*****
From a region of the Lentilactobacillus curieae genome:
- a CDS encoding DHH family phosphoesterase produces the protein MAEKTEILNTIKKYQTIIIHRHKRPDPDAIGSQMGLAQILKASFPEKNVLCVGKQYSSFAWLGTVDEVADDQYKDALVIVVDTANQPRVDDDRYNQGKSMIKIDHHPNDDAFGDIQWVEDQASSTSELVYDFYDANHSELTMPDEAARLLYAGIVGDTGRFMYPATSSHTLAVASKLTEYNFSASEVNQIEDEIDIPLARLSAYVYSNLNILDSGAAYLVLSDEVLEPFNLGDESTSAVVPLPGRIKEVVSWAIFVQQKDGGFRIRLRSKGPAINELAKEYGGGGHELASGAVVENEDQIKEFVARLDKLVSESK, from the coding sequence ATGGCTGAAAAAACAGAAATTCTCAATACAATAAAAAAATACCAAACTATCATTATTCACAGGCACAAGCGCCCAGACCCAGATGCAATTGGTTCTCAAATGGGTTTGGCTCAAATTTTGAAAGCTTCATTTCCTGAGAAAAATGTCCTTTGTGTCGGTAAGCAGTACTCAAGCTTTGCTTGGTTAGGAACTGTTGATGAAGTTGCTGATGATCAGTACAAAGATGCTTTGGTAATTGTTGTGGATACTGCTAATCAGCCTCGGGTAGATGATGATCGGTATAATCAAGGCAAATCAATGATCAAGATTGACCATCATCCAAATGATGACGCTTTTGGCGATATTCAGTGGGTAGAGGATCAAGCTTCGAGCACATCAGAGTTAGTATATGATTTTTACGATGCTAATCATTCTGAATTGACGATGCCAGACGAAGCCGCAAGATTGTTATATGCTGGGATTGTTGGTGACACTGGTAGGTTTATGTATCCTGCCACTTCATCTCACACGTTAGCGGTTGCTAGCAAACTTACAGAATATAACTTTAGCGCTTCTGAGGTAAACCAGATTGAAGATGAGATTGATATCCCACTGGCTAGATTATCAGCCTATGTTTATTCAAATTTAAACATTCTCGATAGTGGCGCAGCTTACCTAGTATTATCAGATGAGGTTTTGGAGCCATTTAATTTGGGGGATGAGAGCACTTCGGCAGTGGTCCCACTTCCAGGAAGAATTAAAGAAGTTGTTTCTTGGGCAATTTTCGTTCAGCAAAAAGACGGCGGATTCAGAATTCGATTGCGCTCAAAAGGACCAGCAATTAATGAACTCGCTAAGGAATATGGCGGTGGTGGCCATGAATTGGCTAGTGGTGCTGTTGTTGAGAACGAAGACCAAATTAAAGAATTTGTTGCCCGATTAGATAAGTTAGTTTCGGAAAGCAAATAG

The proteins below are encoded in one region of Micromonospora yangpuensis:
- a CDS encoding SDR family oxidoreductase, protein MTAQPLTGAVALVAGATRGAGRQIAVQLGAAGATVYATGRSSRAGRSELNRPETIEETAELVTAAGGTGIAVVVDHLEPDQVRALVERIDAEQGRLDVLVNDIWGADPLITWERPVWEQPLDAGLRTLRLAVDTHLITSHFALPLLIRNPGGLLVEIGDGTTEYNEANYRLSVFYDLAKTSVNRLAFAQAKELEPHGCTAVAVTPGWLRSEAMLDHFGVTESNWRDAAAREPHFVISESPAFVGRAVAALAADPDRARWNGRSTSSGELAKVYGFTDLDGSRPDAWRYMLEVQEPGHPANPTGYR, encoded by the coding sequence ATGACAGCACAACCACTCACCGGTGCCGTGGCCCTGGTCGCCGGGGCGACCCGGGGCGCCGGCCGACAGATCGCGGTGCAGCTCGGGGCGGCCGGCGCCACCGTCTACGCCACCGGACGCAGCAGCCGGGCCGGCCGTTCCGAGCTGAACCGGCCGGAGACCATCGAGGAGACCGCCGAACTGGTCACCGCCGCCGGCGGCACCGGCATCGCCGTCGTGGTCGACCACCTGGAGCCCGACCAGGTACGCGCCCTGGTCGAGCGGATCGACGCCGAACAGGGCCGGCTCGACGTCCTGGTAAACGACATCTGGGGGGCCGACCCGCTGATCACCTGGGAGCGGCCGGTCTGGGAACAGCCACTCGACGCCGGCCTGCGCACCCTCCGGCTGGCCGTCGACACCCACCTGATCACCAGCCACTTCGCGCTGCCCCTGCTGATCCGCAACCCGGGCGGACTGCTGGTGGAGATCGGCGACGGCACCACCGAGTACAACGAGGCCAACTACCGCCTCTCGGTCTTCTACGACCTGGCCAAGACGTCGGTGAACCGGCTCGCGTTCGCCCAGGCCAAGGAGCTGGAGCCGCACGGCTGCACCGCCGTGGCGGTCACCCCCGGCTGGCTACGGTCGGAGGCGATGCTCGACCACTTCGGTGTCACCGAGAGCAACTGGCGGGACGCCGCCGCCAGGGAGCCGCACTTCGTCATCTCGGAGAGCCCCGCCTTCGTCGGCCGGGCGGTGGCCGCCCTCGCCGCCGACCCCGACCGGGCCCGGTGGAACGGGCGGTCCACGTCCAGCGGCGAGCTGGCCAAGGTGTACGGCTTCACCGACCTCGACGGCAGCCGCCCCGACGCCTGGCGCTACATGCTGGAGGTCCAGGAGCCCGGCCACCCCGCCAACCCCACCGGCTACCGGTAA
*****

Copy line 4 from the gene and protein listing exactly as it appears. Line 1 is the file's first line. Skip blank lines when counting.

- a CDS encoding SDR family oxidoreductase, protein MTAQPLTGAVALVAGATRGAGRQIAVQLGAAGATVYATGRSSRAGRSELNRPETIEETAELVTAAGGTGIAVVVDHLEPDQVRALVERIDAEQGRLDVLVNDIWGADPLITWERPVWEQPLDAGLRTLRLAVDTHLITSHFALPLLIRNPGGLLVEIGDGTTEYNEANYRLSVFYDLAKTSVNRLAFAQAKELEPHGCTAVAVTPGWLRSEAMLDHFGVTESNWRDAAAREPHFVISESPAFVGRAVAALAADPDRARWNGRSTSSGELAKVYGFTDLDGSRPDAWRYMLEVQEPGHPANPTGYR, encoded by the coding sequence ATGACAGCACAACCACTCACCGGTGCCGTGGCCCTGGTCGCCGGGGCGACCCGGGGCGCCGGCCGACAGATCGCGGTGCAGCTCGGGGCGGCCGGCGCCACCGTCTACGCCACCGGACGCAGCAGCCGGGCCGGCCGTTCCGAGCTGAACCGGCCGGAGACCATCGAGGAGACCGCCGAACTGGTCACCGCCGCCGGCGGCACCGGCATCGCCGTCGTGGTCGACCACCTGGAGCCCGACCAGGTACGCGCCCTGGTCGAGCGGATCGACGCCGAACAGGGCCGGCTCGACGTCCTGGTAAACGACATCTGGGGGGCCGACCCGCTGATCACCTGGGAGCGGCCGGTCTGGGAACAGCCACTCGACGCCGGCCTGCGCACCCTCCGGCTGGCCGTCGACACCCACCTGATCACCAGCCACTTCGCGCTGCCCCTGCTGATCCGCAACCCGGGCGGACTGCTGGTGGAGATCGGCGACGGCACCACCGAGTACAACGAGGCCAACTACCGCCTCTCGGTCTTCTACGACCTGGCCAAGACGTCGGTGAACCGGCTCGCGTTCGCCCAGGCCAAGGAGCTGGAGCCGCACGGCTGCACCGCCGTGGCGGTCACCCCCGGCTGGCTACGGTCGGAGGCGATGCTCGACCACTTCGGTGTCACCGAGAGCAACTGGCGGGACGCCGCCGCCAGGGAGCCGCACTTCGTCATCTCGGAGAGCCCCGCCTTCGTCGGCCGGGCGGTGGCCGCCCTCGCCGCCGACCCCGACCGGGCCCGGTGGAACGGGCGGTCCACGTCCAGCGGCGAGCTGGCCAAGGTGTACGGCTTCACCGACCTCGACGGCAGCCGCCCCGACGCCTGGCGCTACATGCTGGAGGTCCAGGAGCCCGGCCACCCCGCCAACCCCACCGGCTACCGGTAA